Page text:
keywords = "Art, Mental Health, Emotional Wellbeing, Co-design, Co-creation",
author = "Louise O'Boyle",
year = "2017",
month = "6",
day = "28",
language = "English",
type = "Other",

}

Promoting community well-being through partnerships and co-production. / O'Boyle, Louise.

2017, Presentation made as part of KESS Knowledge Exchange Seminar Series, Northern Ireland Assembly, Stormont Buildings, 2016-17 Programme..

Research output: Other contribution

TY - GEN

T1 - Promoting community well-being through partnerships and co-production

AU - O'Boyle, Louise

PY - 2017/6/28

Y1 - 2017/6/28

N2 - This presentation discusses the findings from evidence-based research into the effectiveness of a partnership between Louise O’Boyle (Ulster University) and PIPS Charity North Belfast, over a series of collaborations between 2012-2016. The constituency of North Belfast is an area of multiple disadvantages and has the highest suicide rate in Northern Ireland (Constituency Profile Belfast North, December 2012). These collaborations included a number of arts-based projects that involved post-primary children, PIPS staff and PIPS Family Support Group. The outcomes of these projects were further utilised to promote emotional wellbeing within the local communities of North Belfast. This presentation will focus on the development of the partnership and discuss what were the key considerations, synergies and modes of working utilised to make it effective; how these findings can inform future partnerships within communities. As proposed in the Assembly’s consultation document, ‘Strategy for Culture and Arts 2016-2026’ the driving vision is “To promote, develop and support the crucial role of arts and culture in creating a cohesive community and delivering social change to our society on the basis of equality for everyone” (2015: 11). This presentation will conclude that fundamental to the development of any partnership is recognition that knowledge can be created outside of the academy and other formal bodies. Who the experts are and where they are located is changing and this approach to partnership can lead to coproduced forms of knowledge. Communities can inspire and inform public bodies and in turn be supported by them

AB - This presentation discusses the findings from evidence-based research into the effectiveness of a partnership between Louise O’Boyle (Ulster University) and PIPS Charity North Belfast, over a series of collaborations between 2012-2016. The constituency of North Belfast is an area of multiple disadvantages and has the highest suicide rate in Northern Ireland (Constituency Profile Belfast North, December 2012). These collaborations included a number of arts-based projects that involved post-primary children, PIPS staff and PIPS Family Support Group. The outcomes of these projects were further utilised to promote emotional wellbeing within the local communities of North Belfast. This presentation will focus on the development of the partnership and discuss what were the key considerations, synergies and modes of working utilised to make it effective; how these findings can inform future partnerships within communities. As proposed in the Assembly’s consultation document, ‘Strategy for Culture and Arts 2016-2026’ the driving vision is “To promote, develop and support the crucial role of arts and culture in creating a cohesive community and delivering social change to our society on the basis of equality for everyone” (2015: 11). This presentation will conclude that fundamental to the development of any partnership is recognition that knowledge can be created outside of the academy and other formal bodies. Who the experts are and where they are located is changing and this approach to partnership can lead to coproduced forms of knowledge. Communities can inspire and inform public bodies and in turn be supported by them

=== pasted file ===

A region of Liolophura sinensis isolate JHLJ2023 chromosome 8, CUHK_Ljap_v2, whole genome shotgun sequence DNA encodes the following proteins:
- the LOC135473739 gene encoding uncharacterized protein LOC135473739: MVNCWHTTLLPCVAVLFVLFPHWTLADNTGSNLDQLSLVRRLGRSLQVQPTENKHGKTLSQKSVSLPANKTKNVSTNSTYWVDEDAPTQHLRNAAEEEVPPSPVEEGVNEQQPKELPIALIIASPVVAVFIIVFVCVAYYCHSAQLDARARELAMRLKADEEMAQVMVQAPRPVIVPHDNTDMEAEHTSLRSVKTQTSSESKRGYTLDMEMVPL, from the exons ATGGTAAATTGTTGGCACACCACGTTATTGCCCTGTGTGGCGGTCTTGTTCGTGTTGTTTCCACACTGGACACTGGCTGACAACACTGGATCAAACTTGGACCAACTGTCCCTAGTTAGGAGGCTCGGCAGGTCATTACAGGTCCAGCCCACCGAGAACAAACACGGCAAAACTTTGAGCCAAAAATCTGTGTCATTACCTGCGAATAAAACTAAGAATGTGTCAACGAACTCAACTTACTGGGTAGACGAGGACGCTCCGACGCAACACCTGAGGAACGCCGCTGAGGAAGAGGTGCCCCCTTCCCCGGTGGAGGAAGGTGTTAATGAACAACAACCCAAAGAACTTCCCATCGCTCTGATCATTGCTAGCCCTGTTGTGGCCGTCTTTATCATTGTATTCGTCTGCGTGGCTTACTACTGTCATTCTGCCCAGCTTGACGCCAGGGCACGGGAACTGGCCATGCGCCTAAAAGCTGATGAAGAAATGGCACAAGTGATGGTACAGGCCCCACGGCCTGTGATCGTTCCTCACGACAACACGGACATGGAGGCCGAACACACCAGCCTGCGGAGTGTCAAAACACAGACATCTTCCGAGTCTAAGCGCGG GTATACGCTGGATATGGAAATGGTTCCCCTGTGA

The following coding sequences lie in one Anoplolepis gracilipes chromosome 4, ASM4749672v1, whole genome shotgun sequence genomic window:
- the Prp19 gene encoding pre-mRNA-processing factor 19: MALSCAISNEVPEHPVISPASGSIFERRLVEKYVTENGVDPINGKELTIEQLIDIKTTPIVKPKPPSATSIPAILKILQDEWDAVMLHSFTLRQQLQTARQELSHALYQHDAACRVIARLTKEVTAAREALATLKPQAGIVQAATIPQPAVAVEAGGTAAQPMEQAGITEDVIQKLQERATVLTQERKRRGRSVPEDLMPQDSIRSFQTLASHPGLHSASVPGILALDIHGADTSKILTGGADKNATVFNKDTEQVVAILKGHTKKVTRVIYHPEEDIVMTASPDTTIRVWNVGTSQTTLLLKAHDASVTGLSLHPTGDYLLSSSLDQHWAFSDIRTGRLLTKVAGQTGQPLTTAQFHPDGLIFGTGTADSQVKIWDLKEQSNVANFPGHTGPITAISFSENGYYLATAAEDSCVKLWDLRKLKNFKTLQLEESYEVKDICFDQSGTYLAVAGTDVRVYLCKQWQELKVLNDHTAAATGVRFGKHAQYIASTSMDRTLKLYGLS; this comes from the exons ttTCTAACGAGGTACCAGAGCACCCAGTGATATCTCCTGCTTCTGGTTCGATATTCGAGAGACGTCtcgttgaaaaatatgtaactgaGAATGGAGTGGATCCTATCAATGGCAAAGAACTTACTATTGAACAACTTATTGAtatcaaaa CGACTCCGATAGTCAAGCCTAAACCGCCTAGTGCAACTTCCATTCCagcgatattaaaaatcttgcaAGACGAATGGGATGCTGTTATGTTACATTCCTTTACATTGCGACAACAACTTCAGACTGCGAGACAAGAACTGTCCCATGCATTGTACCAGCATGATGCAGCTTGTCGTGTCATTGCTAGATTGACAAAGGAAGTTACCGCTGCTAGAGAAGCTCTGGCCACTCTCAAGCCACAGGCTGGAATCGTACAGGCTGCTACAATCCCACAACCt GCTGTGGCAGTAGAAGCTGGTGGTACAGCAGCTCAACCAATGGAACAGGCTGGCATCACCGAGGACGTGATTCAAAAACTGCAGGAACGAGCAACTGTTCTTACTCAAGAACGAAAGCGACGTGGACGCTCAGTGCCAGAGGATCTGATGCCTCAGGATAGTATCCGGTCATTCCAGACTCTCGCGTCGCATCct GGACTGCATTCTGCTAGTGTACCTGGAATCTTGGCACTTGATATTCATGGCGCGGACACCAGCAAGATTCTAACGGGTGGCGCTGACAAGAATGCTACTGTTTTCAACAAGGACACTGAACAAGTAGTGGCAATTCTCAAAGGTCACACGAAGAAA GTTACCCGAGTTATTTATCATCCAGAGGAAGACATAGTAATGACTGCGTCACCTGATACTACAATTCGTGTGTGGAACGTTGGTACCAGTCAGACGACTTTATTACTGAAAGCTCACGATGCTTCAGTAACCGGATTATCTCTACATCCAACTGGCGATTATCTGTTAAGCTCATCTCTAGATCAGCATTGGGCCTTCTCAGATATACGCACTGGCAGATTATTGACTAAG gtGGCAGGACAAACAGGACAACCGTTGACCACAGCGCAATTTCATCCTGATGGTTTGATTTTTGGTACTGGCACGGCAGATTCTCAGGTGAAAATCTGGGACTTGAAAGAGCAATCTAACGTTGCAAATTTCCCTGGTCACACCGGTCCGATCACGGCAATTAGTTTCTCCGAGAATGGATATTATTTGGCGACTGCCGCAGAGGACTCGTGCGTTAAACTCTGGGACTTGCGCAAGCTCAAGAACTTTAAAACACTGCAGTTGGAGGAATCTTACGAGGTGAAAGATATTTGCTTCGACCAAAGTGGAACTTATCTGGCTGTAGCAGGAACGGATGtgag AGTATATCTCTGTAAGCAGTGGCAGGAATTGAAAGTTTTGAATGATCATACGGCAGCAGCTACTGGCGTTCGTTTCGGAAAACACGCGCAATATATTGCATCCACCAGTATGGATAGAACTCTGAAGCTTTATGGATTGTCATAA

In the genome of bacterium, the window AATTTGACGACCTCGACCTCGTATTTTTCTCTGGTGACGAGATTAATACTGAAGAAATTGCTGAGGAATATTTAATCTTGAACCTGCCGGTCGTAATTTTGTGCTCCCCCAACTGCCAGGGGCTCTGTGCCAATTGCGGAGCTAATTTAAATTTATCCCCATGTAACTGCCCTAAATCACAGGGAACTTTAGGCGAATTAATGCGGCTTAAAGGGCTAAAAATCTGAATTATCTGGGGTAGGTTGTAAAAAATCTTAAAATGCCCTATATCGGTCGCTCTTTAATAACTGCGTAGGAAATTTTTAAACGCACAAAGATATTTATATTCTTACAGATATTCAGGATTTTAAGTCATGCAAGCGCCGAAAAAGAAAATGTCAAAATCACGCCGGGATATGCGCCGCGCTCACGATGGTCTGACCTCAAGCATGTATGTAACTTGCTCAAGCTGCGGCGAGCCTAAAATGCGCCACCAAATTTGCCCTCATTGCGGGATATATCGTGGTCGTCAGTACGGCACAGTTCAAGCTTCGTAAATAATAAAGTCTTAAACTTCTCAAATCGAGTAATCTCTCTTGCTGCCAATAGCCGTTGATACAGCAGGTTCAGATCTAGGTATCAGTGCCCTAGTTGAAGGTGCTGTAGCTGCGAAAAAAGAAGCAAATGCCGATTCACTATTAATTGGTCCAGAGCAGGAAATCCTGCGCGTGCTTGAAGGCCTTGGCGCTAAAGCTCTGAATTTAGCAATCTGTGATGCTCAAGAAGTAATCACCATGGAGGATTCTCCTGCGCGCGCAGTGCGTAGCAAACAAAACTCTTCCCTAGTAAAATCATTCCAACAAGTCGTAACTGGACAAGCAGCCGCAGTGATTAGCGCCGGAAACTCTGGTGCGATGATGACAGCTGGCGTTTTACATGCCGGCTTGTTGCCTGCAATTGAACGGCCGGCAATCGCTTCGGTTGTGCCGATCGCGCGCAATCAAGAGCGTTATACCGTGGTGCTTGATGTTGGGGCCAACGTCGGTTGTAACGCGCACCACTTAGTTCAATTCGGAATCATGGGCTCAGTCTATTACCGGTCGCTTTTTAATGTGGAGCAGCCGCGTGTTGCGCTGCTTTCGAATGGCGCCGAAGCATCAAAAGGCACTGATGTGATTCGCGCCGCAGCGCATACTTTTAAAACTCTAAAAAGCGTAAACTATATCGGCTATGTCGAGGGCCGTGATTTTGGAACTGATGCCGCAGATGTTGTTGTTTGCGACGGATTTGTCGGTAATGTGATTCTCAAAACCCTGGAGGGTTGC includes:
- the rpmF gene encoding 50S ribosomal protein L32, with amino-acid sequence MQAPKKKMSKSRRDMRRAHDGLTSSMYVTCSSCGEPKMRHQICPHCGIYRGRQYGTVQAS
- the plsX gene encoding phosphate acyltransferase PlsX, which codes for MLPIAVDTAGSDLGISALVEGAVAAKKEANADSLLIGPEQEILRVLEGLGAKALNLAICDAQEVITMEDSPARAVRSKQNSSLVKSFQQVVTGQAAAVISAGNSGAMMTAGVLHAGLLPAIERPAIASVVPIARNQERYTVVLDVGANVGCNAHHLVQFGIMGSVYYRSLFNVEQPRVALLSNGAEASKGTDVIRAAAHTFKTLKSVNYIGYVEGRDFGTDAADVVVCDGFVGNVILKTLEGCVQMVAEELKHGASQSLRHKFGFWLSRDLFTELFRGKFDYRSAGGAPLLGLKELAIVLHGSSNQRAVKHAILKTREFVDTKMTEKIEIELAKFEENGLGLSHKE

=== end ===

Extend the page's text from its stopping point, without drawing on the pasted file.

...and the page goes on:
KW - Art

KW - Mental Health

KW - Emotional Wellbeing

KW - Co-design

KW - Co-creation

M3 - Other contribution

ER -